1. About heparinoid
Heparinoid is a medicine that reduces swelling and helps with healing.
It is used to treat:
- internal bruising (haematoma)
- varicose veins and other inflamed veins (phlebitis)
- piles (haemorrhoids) and itchy bottom
Heparinoid comes as a cream or gel. The gel has an added cooling effect.
It also comes as an ointment for treating piles and itchy bottom. The ointment contains oxypolyethoxydodecane to soothe any itching.
Heparinoid is available on prescription and to buy from pharmacies and supermarkets.
2. Key facts
- You'll usually use heparinoid 4 times a day.
- It's a very safe medicine and does not usually cause any side effects.
- Some people may get a rash but this is rare.
- Do not use heparinoid to treat piles or itchy bottom in children younger than 12 years.
- Brand names for the cream and gel include Hirudoid. The ointment is sold as Anacal.
3. Who can and can't use heparinoid
Most adults and children over the age of 12 years can use heparinoid to treat piles and itchy bottom.
It's used to treat bruises and phlebitis in adults and children over the age of 5 years.
Heparinoid is not suitable for some people. Tell your doctor or pharmacist if you:
- are allergic to heparinoid or any other medicines
- have had an allergic reaction to parabens (heparinoid treatments contain propyl parahydroxybenzoate or methyl parahydroxybenzoate as preservatives)
- are constipated, due to taking other medicines such as codeine. Being constipated means you're more likely to get piles
4. How and when to use it
If you have bought heparinoid from a pharmacy or supermarket, follow the instructions that come with the packet, or ask your pharmacist for advice.
You can use it up to 4 times a day. For piles or an itchy bottom, it's usual to use heparinoid ointment several times a day - first thing in the morning, last thing at night and after having a poo. An ointment is thicker and greasier than a cream.
Always wash your hands after using the cream, gel or ointment.
For phlebitis, bruises and haematomas
You'll usually need to use 5cm to 15cm of cream or gel. It depends on how much skin you need to cover.
If the area you're treating is sore or tender, you can massage the cream or gel into the skin around it.
For external piles
- Squeeze a small amount of ointment onto your finger.
- Gently put the ointment onto the skin around your bottom (anus).
For internal piles
If you have piles inside your bottom, use the applicator that comes with the ointment. Read the instructions in the leaflet inside the packaging.
- Clean around your bottom (anus) with mild soap and water, rinse and pat dry.
- Squeeze some ointment into the applicator and spread a little ointment onto the end of the nozzle.
- Gently insert the nozzle into your bottom.
- Squeeze the tube so the ointment goes into your bottom and slowly pull the applicator out at the same time.
- Take the applicator apart and wash it when you've finished.
What if I forget to use it?
If you forget a treatment, do it as soon as you remember. If you do not remember until you are within a few hours of the next one, do not worry - just skip the missed treatment and go on with your usual treatment routine.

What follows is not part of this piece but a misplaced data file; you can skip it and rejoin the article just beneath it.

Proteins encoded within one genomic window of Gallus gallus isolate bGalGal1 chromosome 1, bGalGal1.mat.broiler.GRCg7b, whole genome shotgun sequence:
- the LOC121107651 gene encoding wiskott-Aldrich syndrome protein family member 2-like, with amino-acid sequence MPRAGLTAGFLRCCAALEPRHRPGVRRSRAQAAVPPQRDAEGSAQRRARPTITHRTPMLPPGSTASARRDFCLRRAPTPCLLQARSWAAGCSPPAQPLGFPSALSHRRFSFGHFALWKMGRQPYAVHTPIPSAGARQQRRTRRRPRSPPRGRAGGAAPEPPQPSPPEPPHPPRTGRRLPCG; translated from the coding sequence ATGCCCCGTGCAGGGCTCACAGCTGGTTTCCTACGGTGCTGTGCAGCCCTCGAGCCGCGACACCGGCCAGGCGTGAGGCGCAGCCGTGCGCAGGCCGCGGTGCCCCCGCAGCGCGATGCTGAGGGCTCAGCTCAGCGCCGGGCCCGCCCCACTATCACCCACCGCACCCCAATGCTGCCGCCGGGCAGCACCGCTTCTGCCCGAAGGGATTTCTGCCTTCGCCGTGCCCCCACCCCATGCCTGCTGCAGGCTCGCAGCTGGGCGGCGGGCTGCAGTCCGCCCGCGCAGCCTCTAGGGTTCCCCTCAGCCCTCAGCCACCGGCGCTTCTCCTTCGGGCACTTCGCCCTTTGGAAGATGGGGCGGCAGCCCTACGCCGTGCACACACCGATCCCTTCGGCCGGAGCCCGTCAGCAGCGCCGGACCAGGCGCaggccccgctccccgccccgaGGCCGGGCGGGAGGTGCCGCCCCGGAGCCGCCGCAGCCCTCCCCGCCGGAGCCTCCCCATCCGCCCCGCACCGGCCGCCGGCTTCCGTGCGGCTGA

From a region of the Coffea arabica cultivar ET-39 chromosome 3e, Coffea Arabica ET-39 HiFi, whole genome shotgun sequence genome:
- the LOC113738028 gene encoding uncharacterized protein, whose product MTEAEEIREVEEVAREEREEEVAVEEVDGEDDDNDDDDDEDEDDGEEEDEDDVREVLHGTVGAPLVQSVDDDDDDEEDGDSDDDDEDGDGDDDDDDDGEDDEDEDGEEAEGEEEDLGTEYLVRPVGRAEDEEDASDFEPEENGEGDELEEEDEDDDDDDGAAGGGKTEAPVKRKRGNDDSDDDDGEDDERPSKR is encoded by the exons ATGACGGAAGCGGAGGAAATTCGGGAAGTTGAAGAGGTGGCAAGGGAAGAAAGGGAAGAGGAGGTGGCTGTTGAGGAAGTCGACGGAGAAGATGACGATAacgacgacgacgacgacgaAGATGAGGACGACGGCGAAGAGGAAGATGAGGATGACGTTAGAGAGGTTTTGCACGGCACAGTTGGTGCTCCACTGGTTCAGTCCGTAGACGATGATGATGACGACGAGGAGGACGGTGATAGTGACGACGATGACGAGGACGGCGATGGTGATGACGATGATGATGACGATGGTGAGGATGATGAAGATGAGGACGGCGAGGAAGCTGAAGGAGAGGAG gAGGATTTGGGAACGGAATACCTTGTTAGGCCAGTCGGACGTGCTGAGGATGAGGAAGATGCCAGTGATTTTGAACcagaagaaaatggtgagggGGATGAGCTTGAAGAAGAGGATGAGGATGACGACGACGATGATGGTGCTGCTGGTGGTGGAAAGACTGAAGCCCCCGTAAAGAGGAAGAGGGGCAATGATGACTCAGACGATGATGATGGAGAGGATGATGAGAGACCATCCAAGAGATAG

What if I use too much?
If you accidentally use too much, it's unlikely to cause any problems.
Non-urgent advice: Contact 111 for advice if:
5. Side effects
Heparinoid does not usually cause any side effects.
Some people can get a rash but this is rare. If this happens to you, stop using heparinoid and tell your doctor or pharmacist.
Serious allergic reaction
In rare cases, it's possible to have a serious allergic reaction (anaphylaxis) to heparinoid.
Immediate action required: Call 999 or go to A&E if:
- you get a skin rash that may include itchy, red, swollen, blistered or peeling skin
- you're wheezing
- you get tightness in the chest or throat
- you have trouble breathing or talking
- your mouth, face, lips, tongue or throat start swelling
You could be having a serious allergic reaction and may need immediate treatment in hospital.
These are not all the side effects of heparinoid. For a full list, see the leaflet inside your medicine packet.
You can report any suspected side effect to the UK safety scheme.
6. Pregnancy and breastfeeding
It's safe to use heparinoid while you're pregnant or breastfeeding.
However, always check with your doctor, midwife or a pharmacist first.
Here's more information on how to treat piles in pregnancy.
Tell your pharmacist or doctor if you're trying to get pregnant, are already pregnant or if you're breastfeeding.
7. Cautions with other medicines
Using heparinoid will not usually affect how other medicines work. However, it might cause bleeding if you're taking other medicines that increase the risk of bleeding.
Tell your pharmacist or doctor if you're taking:
- blood-thinning medicines such as warfarin
- non-steroidal anti-inflammatory drugs (NSAIDs) such as ibuprofen or aspirin for pain relief
Mixing heparinoid with herbal remedies and supplements
There is very little information about using heparinoid together with complementary remedies, and vitamins or supplements.
For safety, tell your doctor or pharmacist if you're taking any other medicines, including herbal remedies, vitamins or supplements.
8. Common questions
How does heparinoid work?
When will my symptoms improve?
How long will I use it for?
Is it safe to use heparinoid for a long time?
Are there other treatments for piles?
Can I drink alcohol with it?
Is there any food or drink I need to avoid?
Will it affect my fertility?
Will it affect my contraception?
Can I drive or ride a bike?
Is there any lifestyle advice for piles?
Page last reviewed: 28/08/2019
Next review due: 28/08/2022